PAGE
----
265 F2d 131 Wong Kwai Sing v. Dulles
265 F.2d 131
WONG KWAI SING, by his next friend Wong Lum Sang, Appellant,
John Foster DULLES, Secretary of State, Appellee.
United States Court of Appeals Ninth Circuit.
April 6, 1959.
Verne O. Warner, San Diego, Cal., for appellant.
Laughlin E. Waters, U.S. Atty., Alfred B. Doutre, Richard A. Lavine, Asst. U.S. Attys., Los Angeles, Cal., for appellee.
Before STEPHENS, CHAMBERS and BARNES, Circuit Judges.
STEPHENS, Circuit Judge.
It is not disputed that Wong Kwai Sing, plaintiff-appellant, was born in China and is seeking a declaratory judgment under Section 503 of the Nationality Act of 19401 decreeing that he is a citizen of the United States. The trial court did not believe the testimony introduced on behalf of the appellant to the effect that he was the son of an American citizen and gave judgment for the defendant. The plaintiff appealed. The only issue on appeal is whether the findings of fact are clearly erroneous.2 We find that they are not.
The testimony on behalf of the appellant Wong Kwai Sing is to the effect that he was born in China in the village of Bon Mee Yin in 1921; that his mother was Chinese; that his father, Wong Lum Sang, although of Chinese ancestry, was a Hawaiian-born United States citizen; that the father left China when the appellant was two years old and did not return until 1948; that Wong Lum Sang recognized his son by means of pictures that had been sent him and because he was greeted by appellant as father; that an older son of Wong Lum Sang, Wong Kwai Yuen, was admitted to the United States as the son of a United States citizen in 1941; that this son returned to China in 1949 and was married in Hong Kong, and the couple visited the village of Bon Mee Yin shortly afterwards; that sometime between 1948 and 1950 the appellant went to Hong Kong to arrange to enter the United States, which he did in 1951 in order to prosecute this suit.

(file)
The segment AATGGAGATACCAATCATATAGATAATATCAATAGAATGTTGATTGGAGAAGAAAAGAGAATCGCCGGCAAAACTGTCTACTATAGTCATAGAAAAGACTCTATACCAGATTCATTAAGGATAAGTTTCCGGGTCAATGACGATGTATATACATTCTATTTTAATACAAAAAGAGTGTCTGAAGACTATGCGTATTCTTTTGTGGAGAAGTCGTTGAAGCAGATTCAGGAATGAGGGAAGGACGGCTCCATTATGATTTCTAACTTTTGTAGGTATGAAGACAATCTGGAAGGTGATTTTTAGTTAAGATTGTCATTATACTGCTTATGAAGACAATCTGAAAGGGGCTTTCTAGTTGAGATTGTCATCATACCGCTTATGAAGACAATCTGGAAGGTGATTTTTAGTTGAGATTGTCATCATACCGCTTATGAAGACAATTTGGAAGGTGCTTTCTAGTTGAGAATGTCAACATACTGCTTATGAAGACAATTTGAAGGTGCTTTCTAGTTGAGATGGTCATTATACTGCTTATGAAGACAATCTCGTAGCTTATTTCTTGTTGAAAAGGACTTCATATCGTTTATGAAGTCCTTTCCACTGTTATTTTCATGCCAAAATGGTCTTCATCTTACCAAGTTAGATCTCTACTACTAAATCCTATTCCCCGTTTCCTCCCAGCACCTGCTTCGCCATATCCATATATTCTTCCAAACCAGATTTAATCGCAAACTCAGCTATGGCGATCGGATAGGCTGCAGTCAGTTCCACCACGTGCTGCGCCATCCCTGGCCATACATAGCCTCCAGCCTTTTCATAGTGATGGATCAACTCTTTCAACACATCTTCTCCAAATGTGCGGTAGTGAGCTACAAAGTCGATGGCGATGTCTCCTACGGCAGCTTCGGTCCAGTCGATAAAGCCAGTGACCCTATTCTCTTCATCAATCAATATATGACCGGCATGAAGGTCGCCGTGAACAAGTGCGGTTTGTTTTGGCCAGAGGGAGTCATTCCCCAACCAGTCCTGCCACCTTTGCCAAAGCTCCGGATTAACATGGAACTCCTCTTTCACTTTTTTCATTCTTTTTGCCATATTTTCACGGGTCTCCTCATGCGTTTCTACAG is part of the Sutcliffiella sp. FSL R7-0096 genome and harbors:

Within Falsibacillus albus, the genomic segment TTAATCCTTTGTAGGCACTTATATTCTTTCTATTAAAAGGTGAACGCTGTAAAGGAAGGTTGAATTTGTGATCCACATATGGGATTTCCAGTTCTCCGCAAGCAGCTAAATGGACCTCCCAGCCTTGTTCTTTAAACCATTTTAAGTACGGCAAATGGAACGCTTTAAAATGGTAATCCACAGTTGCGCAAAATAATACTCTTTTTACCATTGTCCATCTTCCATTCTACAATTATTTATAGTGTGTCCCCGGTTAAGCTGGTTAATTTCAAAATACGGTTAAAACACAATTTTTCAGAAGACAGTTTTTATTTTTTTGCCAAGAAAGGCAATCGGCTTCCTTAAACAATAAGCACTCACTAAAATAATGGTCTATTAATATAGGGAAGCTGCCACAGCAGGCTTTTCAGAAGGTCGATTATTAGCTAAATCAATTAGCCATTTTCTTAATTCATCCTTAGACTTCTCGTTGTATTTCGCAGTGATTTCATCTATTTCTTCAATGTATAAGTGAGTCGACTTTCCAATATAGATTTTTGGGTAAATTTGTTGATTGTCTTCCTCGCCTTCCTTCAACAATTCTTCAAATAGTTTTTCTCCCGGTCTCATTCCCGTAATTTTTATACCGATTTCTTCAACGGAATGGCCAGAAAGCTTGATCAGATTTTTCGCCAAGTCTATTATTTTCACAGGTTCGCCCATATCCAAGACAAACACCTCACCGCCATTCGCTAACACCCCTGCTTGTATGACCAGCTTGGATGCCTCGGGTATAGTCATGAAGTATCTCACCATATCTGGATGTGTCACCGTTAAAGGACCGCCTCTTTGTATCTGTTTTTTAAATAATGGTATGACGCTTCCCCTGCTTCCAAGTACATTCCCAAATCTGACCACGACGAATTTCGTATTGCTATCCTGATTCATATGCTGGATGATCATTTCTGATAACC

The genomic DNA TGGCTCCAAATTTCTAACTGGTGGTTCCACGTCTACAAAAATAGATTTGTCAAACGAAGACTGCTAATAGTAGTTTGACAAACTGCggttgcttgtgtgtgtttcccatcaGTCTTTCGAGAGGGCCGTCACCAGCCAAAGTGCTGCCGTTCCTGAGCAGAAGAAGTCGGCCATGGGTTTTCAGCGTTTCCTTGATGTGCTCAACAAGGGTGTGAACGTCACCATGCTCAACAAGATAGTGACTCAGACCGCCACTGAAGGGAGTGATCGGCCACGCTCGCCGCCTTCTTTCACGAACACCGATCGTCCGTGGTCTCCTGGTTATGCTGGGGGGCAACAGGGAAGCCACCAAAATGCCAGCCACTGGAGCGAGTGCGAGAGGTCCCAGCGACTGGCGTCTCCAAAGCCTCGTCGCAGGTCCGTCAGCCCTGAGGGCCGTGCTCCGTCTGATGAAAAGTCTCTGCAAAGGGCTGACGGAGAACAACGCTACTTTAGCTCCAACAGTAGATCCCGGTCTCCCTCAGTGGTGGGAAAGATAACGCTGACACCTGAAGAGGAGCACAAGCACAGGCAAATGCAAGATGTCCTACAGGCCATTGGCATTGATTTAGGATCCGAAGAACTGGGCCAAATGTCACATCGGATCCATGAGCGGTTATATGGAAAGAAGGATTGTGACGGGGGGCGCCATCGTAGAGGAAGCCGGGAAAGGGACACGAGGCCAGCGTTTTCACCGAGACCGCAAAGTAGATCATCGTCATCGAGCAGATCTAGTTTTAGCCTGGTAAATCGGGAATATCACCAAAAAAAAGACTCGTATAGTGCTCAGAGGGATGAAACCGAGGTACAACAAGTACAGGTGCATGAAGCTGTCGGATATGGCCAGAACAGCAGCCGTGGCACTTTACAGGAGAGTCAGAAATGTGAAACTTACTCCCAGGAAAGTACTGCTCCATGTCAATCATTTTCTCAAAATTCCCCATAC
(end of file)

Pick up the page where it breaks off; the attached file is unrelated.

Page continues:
The appellant gave conflicting dates, 1948 and 1950, as to the time he first went to Hong Kong to arrange travel to the United States. Under proper questioning he claimed that he could not remember the last year he was in the village, which was also the year he left for Hong Kong; nor when his mother died, although she was alive in 1951; nor could he remember the names of the sons of a neighbor; nor how old two of his brothers were when a family picture was taken in 1948; nor could he remember when the pictures of himself which were sent his father were taken except that it was after the war and before his father's visit, when he was about twenty-five or twenty-six years old.
When appellant was asked why pictures of himself were taken, he replied, "The purpose of taking that picture was to have it sent to my father." (Rep. Tr. 100)
The father, by his own testimony, appeared remarkably uninterested in his family.
"Q. Then your testimony is that you heard from your wife at least two or three times during the year? [This was each year in response to his remittances of money.] A. Yes.
"Q. Did you ever ask her how she was getting along? A. Not very often asking her how to get along.
"Q. Would you ask her how the family was? A. No.
"Q. Would she tell you how the family was? A. She didn't mention about it except acknowledging the receipt of the remittance.
* * * * * *
"Q. Did you ever ask your wife how your three sons were? A. No.
"Q. Were you interested in your three sons? A. I don't enquire about them. Sometimes I just sent money back for their support, and on the other hand, I was rather busy working here.